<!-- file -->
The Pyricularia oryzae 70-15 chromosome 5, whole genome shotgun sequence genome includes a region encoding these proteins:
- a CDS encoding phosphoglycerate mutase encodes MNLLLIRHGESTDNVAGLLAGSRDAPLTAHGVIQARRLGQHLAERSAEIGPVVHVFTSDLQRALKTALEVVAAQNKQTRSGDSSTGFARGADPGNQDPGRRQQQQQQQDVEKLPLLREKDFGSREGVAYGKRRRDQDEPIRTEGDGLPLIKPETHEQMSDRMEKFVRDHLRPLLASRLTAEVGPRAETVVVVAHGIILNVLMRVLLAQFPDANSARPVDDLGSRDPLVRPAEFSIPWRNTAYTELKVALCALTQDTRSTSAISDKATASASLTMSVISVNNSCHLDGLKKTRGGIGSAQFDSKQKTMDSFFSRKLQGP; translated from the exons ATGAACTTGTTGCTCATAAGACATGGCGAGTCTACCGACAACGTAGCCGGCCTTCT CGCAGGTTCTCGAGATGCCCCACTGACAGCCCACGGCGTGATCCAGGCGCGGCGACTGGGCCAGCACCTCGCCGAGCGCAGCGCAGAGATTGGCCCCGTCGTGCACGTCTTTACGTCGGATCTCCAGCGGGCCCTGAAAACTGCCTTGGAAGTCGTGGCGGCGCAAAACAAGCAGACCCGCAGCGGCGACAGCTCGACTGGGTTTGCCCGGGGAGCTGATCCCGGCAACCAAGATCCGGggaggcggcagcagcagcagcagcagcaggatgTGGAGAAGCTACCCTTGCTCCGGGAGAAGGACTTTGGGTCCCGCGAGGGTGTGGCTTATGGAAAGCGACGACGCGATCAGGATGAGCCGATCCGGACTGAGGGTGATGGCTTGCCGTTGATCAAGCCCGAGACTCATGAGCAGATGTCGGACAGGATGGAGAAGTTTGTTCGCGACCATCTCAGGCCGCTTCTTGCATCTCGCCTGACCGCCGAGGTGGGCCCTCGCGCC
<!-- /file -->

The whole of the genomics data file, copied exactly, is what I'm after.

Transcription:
The Pyricularia oryzae 70-15 chromosome 5, whole genome shotgun sequence genome includes a region encoding these proteins:
- a CDS encoding phosphoglycerate mutase encodes MNLLLIRHGESTDNVAGLLAGSRDAPLTAHGVIQARRLGQHLAERSAEIGPVVHVFTSDLQRALKTALEVVAAQNKQTRSGDSSTGFARGADPGNQDPGRRQQQQQQQDVEKLPLLREKDFGSREGVAYGKRRRDQDEPIRTEGDGLPLIKPETHEQMSDRMEKFVRDHLRPLLASRLTAEVGPRAETVVVVAHGIILNVLMRVLLAQFPDANSARPVDDLGSRDPLVRPAEFSIPWRNTAYTELKVALCALTQDTRSTSAISDKATASASLTMSVISVNNSCHLDGLKKTRGGIGSAQFDSKQKTMDSFFSRKLQGP; translated from the exons ATGAACTTGTTGCTCATAAGACATGGCGAGTCTACCGACAACGTAGCCGGCCTTCT CGCAGGTTCTCGAGATGCCCCACTGACAGCCCACGGCGTGATCCAGGCGCGGCGACTGGGCCAGCACCTCGCCGAGCGCAGCGCAGAGATTGGCCCCGTCGTGCACGTCTTTACGTCGGATCTCCAGCGGGCCCTGAAAACTGCCTTGGAAGTCGTGGCGGCGCAAAACAAGCAGACCCGCAGCGGCGACAGCTCGACTGGGTTTGCCCGGGGAGCTGATCCCGGCAACCAAGATCCGGggaggcggcagcagcagcagcagcagcaggatgTGGAGAAGCTACCCTTGCTCCGGGAGAAGGACTTTGGGTCCCGCGAGGGTGTGGCTTATGGAAAGCGACGACGCGATCAGGATGAGCCGATCCGGACTGAGGGTGATGGCTTGCCGTTGATCAAGCCCGAGACTCATGAGCAGATGTCGGACAGGATGGAGAAGTTTGTTCGCGACCATCTCAGGCCGCTTCTTGCATCTCGCCTGACCGCCGAGGTGGGCCCTCGCGCC